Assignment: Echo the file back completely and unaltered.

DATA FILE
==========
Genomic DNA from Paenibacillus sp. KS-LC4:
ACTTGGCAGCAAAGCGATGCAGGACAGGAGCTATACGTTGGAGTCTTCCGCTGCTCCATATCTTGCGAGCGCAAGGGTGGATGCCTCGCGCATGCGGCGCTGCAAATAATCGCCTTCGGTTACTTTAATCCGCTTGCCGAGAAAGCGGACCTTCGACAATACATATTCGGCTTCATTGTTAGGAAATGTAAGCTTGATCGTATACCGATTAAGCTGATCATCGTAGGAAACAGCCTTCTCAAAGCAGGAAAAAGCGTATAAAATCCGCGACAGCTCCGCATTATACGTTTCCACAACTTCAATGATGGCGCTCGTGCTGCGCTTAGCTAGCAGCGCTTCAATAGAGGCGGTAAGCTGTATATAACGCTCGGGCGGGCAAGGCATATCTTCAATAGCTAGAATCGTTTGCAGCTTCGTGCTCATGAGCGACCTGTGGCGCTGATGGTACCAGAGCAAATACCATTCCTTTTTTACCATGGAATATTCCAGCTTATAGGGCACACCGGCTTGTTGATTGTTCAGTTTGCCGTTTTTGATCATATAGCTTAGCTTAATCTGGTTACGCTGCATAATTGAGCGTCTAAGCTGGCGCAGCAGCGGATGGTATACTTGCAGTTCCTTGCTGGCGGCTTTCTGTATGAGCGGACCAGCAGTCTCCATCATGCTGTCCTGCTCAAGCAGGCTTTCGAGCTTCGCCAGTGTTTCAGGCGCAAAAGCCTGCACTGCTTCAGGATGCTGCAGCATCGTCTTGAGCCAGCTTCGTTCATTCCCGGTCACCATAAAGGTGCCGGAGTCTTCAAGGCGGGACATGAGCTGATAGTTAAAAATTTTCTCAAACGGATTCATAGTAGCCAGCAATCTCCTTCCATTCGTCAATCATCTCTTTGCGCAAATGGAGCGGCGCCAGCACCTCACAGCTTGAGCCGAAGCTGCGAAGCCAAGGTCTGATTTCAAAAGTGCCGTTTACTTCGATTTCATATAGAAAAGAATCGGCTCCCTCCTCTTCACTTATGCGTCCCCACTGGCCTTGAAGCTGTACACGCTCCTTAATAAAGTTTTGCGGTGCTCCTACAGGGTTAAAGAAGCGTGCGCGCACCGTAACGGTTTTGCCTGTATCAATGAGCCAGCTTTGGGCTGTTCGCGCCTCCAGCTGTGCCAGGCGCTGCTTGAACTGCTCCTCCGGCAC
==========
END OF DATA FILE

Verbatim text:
Genomic DNA from Paenibacillus sp. KS-LC4:
ACTTGGCAGCAAAGCGATGCAGGACAGGAGCTATACGTTGGAGTCTTCCGCTGCTCCATATCTTGCGAGCGCAAGGGTGGATGCCTCGCGCATGCGGCGCTGCAAATAATCGCCTTCGGTTACTTTAATCCGCTTGCCGAGAAAGCGGACCTTCGACAATACATATTCGGCTTCATTGTTAGGAAATGTAAGCTTGATCGTATACCGATTAAGCTGATCATCGTAGGAAACAGCCTTCTCAAAGCAGGAAAAAGCGTATAAAATCCGCGACAGCTCCGCATTATACGTTTCCACAACTTCAATGATGGCGCTCGTGCTGCGCTTAGCTAGCAGCGCTTCAATAGAGGCGGTAAGCTGTATATAACGCTCGGGCGGGCAAGGCATATCTTCAATAGCTAGAATCGTTTGCAGCTTCGTGCTCATGAGCGACCTGTGGCGCTGATGGTACCAGAGCAAATACCATTCCTTTTTTACCATGGAATATTCCAGCTTATAGGGCACACCGGCTTGTTGATTGTTCAGTTTGCCGTTTTTGATCATATAGCTTAGCTTAATCTGGTTACGCTGCATAATTGAGCGTCTAAGCTGGCGCAGCAGCGGATGGTATACTTGCAGTTCCTTGCTGGCGGCTTTCTGTATGAGCGGACCAGCAGTCTCCATCATGCTGTCCTGCTCAAGCAGGCTTTCGAGCTTCGCCAGTGTTTCAGGCGCAAAAGCCTGCACTGCTTCAGGATGCTGCAGCATCGTCTTGAGCCAGCTTCGTTCATTCCCGGTCACCATAAAGGTGCCGGAGTCTTCAAGGCGGGACATGAGCTGATAGTTAAAAATTTTCTCAAACGGATTCATAGTAGCCAGCAATCTCCTTCCATTCGTCAATCATCTCTTTGCGCAAATGGAGCGGCGCCAGCACCTCACAGCTTGAGCCGAAGCTGCGAAGCCAAGGTCTGATTTCAAAAGTGCCGTTTACTTCGATTTCATATAGAAAAGAATCGGCTCCCTCCTCTTCACTTATGCGTCCCCACTGGCCTTGAAGCTGTACACGCTCCTTAATAAAGTTTTGCGGTGCTCCTACAGGGTTAAAGAAGCGTGCGCGCACCGTAACGGTTTTGCCTGTATCAATGAGCCAGCTTTGGGCTGTTCGCGCCTCCAGCTGTGCCAGGCGCTGCTTGAACTGCTCCTCCGGCAC